Not vs Ianal - What's the difference?
Other Comparisons: What's the difference?
Negates the meaning of the modified verb.
* 1973 , .
- Well, I'm not a crook. I've earned everything I've got.
- Did you take out the trash? No, I did not .
To no degree
- Not knowing any better, I went ahead.
- That is not red; it's orange.
In modern usage, the form do not ...'' (or ''don’t ...'') is preferred to ''... not'' for all but a short list of verbs (is/am/are/was/were, have/has/had, can/could, shall/should, will/would, may/might, need):
* They do not''' sow.'' (modern) vs. ''They sow '''not . (KJB)
American usage tends to prefer don’t have'' or ''haven’t got'' to ''have not'' or ''haven’t'', except when ''have'' is used as an auxiliary (or in the idiom ''have-not ):
* I don’t have a clue'' or ''I haven’t got a clue. (US)
* I haven’t a clue'' or ''I haven't got a clue. (outside US)
* I haven’t been to Spain. (universal)
The verb need is only directly negated when used as an auxiliary, and even this usage is rare in the US.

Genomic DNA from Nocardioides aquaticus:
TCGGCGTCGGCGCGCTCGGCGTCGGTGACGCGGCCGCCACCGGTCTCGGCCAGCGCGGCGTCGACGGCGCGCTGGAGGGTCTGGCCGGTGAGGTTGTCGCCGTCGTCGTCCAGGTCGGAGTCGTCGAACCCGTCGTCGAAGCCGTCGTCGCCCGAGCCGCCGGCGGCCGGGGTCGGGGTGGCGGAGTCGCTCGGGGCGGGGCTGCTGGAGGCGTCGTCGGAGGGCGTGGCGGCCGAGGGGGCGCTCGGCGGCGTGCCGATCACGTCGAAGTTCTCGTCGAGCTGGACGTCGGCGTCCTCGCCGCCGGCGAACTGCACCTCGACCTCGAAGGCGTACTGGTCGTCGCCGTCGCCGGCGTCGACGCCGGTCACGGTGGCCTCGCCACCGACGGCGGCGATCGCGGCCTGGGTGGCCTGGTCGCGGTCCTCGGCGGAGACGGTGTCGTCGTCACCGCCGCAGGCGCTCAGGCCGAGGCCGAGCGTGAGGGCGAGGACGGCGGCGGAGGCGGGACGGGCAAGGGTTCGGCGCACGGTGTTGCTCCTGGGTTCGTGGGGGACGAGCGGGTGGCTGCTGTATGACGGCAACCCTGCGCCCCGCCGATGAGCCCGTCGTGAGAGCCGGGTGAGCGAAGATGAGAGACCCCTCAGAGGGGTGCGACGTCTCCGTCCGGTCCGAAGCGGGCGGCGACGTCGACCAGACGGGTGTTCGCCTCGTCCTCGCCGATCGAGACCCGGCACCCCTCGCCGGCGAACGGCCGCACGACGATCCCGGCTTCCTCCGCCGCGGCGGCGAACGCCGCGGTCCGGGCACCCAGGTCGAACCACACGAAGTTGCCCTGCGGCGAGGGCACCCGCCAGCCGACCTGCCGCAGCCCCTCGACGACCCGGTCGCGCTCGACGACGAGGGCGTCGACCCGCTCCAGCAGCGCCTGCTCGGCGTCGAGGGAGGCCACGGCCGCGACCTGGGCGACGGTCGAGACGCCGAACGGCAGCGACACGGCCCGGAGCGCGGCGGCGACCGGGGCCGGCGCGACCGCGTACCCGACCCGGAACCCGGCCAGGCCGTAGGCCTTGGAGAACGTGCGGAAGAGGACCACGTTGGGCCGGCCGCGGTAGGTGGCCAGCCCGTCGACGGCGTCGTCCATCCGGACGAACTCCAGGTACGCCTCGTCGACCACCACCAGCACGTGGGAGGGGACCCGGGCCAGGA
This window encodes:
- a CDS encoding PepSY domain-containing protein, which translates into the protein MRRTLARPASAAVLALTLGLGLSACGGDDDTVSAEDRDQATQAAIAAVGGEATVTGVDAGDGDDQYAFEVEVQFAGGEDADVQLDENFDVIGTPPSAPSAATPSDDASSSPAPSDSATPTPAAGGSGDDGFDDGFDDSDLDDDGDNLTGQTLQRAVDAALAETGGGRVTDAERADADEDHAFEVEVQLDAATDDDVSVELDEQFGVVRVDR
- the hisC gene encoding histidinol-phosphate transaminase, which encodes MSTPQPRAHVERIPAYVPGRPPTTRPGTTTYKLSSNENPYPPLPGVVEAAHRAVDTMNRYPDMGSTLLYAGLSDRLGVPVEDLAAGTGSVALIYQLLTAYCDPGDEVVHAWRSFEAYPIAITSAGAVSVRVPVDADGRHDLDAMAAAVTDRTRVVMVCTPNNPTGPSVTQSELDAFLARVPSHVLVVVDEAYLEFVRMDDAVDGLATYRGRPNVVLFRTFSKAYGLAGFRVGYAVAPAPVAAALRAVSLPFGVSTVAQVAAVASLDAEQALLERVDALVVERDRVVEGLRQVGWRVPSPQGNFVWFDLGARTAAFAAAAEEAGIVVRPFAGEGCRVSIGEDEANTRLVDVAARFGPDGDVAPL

* You don’t need to trouble yourself. (US)
* You needn’t trouble yourself. (outside US)
* I don’t need any eggs today. (universal)
The verb dare can sometimes be directly negated.
* I daren't do that.
- I wanted a plate of shrimp, not a bucket of chicken.
- He painted the car blue and black, not solid purple.
* The construction “A, not B” is synonymous with the constructions “A, and not B”; “not B, but A”; and “not B, but rather A”.
Used to indicate that the previous phrase was meant sarcastically or ironically.
- I really like hanging out with my little brother watching ''Barney''... not !
- Sure, you're perfect the way you are... not !
* I don't think
Unary logical function NOT, true if input is false, or a gate implementing that negation function.
- You need a not there to conform with the negative logic of the memory chip.
A warning or caveat used when discussing matters of law.